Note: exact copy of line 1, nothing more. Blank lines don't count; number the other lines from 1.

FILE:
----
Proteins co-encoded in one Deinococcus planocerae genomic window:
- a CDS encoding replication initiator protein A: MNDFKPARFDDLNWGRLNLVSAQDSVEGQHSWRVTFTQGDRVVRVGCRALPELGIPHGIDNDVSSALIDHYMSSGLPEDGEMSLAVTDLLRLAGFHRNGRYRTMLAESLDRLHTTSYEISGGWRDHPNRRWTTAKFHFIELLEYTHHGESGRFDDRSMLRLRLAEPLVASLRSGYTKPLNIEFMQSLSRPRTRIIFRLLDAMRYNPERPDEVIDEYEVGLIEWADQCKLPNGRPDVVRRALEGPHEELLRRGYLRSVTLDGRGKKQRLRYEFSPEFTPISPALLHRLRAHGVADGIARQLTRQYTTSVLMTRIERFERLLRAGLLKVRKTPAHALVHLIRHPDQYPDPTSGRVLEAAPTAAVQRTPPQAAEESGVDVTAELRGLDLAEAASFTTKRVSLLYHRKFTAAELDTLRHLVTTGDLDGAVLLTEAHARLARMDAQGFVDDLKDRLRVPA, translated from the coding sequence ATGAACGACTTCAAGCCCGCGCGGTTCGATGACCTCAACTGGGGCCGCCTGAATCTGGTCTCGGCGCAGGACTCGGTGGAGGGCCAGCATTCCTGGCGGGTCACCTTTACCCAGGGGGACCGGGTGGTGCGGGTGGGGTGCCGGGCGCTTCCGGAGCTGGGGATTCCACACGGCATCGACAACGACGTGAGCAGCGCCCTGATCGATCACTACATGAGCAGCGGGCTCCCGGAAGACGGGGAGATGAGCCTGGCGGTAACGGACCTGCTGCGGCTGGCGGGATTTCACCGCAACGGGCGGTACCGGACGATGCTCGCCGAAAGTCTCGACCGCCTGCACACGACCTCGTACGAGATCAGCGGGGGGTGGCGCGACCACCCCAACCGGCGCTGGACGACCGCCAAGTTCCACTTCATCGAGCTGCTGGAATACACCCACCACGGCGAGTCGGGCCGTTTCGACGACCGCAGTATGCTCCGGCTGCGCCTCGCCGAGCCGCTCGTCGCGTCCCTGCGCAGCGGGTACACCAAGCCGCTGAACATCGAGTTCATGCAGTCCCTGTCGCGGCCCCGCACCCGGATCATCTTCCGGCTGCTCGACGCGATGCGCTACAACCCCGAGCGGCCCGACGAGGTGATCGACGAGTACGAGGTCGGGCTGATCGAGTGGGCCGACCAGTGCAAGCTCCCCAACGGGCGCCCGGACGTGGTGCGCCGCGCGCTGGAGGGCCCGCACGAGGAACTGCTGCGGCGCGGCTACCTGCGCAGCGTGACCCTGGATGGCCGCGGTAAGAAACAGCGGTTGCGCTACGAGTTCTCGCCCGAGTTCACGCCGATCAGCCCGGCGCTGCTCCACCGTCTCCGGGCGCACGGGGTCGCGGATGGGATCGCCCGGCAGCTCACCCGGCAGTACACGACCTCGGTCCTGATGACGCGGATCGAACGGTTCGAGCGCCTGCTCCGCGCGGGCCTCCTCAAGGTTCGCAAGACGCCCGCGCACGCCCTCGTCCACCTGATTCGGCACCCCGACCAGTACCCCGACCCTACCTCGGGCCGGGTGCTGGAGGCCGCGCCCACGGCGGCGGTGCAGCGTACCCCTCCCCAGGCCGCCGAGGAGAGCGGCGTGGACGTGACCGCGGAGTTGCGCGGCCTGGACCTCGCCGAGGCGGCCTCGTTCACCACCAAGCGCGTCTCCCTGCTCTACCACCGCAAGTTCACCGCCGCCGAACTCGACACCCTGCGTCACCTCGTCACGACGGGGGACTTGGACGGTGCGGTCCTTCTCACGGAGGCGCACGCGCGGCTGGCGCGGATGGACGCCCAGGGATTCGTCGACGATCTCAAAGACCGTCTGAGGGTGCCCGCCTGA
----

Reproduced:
Proteins co-encoded in one Deinococcus planocerae genomic window: